Contently Introduces Magazine to Cover Content Marketing | Adweek Contently Introduces Magazine to Cover Content Marketing | Adweek
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Contently Introduces Online Magazine to Cover Content Marketing

Company plans to put out quarterly print edition

Contently is launching an online magazine focused on the very topic the company cares about most: content marketing.

The publication, which went live Tuesday morning, is called the Content Strategist, and Contently wants it to be an authoritative voice on the subject that can stand on its own, said Sam Slaughter, the company's vp of content.

Close readers of Contently's site may already recognize the name of the publication, which had existed as a blog for about two years. Redesigning and relaunching the publication as a magazine was a way to set the new product apart from its previous iteration, explained Slaughter.

"We want to make sure that as we relaunch, the things that we're doing are good enough to be in any publication anywhere," he said. "That means no more aggregation of other people's content. We're going to have authoritative voices writing for us, people across the content space, thought leaders. We're going to have experienced journalists coming in and writing pieces, longform, really, really in-depth analysis on trends in the industry."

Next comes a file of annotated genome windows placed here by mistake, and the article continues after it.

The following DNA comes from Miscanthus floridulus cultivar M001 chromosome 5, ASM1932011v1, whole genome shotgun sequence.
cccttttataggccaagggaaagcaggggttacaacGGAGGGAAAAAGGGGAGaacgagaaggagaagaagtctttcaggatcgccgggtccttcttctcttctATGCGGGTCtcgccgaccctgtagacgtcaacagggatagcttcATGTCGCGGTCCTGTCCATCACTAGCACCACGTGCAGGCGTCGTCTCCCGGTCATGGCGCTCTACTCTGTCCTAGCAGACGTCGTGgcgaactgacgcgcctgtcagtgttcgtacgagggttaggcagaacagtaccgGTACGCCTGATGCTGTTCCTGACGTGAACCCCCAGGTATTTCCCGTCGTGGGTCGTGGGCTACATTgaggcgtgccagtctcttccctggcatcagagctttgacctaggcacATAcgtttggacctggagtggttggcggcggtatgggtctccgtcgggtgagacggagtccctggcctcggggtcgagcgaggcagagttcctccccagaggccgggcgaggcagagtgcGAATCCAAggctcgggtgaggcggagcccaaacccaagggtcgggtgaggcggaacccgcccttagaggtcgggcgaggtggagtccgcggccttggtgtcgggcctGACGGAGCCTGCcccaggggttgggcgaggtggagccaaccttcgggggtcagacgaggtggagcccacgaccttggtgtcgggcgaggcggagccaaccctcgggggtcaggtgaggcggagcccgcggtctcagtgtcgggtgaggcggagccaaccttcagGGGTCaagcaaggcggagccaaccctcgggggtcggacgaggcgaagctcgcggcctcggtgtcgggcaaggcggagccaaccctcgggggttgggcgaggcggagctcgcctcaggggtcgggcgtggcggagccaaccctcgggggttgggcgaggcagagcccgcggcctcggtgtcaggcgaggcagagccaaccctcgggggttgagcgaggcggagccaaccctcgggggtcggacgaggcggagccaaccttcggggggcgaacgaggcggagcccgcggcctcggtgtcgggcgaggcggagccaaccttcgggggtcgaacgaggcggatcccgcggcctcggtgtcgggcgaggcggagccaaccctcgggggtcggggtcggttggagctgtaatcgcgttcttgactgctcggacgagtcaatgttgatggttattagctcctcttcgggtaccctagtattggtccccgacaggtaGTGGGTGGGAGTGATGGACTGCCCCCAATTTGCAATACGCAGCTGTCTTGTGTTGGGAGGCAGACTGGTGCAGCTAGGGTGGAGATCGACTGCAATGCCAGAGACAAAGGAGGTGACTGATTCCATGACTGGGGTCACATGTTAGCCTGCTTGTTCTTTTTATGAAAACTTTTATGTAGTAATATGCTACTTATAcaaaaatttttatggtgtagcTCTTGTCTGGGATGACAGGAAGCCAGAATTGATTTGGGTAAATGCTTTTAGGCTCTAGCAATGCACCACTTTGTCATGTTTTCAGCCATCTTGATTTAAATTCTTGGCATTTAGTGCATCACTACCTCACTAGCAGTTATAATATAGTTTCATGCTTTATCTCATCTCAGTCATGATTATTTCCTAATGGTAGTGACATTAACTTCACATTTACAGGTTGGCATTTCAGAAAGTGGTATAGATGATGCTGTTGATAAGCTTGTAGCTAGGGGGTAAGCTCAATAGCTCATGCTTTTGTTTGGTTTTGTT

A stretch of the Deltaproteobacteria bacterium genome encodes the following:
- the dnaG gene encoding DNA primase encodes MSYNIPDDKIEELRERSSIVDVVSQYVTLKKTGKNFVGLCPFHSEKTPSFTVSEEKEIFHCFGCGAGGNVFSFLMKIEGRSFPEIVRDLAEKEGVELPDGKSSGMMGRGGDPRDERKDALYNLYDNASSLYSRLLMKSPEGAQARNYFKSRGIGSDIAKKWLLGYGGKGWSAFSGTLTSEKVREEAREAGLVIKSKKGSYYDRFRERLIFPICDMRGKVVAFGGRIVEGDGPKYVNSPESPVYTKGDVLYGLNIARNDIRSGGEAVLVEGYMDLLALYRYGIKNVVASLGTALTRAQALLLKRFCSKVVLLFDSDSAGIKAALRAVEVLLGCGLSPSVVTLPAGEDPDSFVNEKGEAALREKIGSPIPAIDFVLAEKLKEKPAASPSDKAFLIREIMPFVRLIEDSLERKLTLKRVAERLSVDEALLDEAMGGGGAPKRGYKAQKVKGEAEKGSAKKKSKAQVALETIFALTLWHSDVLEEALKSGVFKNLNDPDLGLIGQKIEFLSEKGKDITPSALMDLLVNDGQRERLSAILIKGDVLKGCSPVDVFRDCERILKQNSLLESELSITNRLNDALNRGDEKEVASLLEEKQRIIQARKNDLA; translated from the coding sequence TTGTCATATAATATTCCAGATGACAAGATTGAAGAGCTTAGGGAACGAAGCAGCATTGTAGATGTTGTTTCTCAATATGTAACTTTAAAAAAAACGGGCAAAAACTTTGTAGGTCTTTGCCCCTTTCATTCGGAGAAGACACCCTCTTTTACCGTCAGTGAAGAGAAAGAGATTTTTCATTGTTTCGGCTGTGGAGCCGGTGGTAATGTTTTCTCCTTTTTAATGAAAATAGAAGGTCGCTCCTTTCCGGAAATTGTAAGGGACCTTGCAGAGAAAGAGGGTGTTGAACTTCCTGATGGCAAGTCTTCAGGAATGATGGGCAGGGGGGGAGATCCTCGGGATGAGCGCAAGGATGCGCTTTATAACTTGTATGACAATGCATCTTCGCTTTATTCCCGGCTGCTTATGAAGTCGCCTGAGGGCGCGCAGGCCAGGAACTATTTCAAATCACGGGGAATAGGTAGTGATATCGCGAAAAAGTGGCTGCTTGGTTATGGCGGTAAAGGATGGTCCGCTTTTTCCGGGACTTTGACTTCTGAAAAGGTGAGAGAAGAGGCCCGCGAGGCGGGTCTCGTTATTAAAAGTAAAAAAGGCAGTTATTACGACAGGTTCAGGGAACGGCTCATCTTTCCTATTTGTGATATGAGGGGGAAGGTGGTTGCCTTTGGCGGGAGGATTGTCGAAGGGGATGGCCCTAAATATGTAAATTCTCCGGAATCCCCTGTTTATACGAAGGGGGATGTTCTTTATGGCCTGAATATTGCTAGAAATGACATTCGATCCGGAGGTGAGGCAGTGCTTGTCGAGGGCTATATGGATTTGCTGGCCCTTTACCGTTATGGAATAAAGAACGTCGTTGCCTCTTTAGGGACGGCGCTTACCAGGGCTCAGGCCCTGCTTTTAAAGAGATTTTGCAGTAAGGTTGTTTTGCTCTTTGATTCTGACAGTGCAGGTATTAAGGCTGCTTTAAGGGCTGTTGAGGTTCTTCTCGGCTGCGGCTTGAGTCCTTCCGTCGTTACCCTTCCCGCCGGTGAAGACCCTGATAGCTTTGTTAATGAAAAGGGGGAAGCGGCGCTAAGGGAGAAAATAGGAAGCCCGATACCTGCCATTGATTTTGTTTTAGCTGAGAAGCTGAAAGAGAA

Caroline McCarthy—who worked briefly at Quartz and at Google before that—will oversee the editorial efforts. Five to 10 writers from Contently's network will contribute regularly to the magazine, according to Slaughter, and the magazine will pay around $150 to $200 for a shorter piece and as much as $4,000 for a longform story.

"We were journalists when we started this company. We were really appalled at how little people pay writers for our work," Slaughter said.

Slaughter said he hopes to have about 10 to 20 articles published each week. And there are even plans to put out a quarterly print edition of the magazine, with the first issue slated to be published in the fall.

"We want to make sure we don't just cover what's happening, but why it's happening and why it matters," Slaughter concluded.

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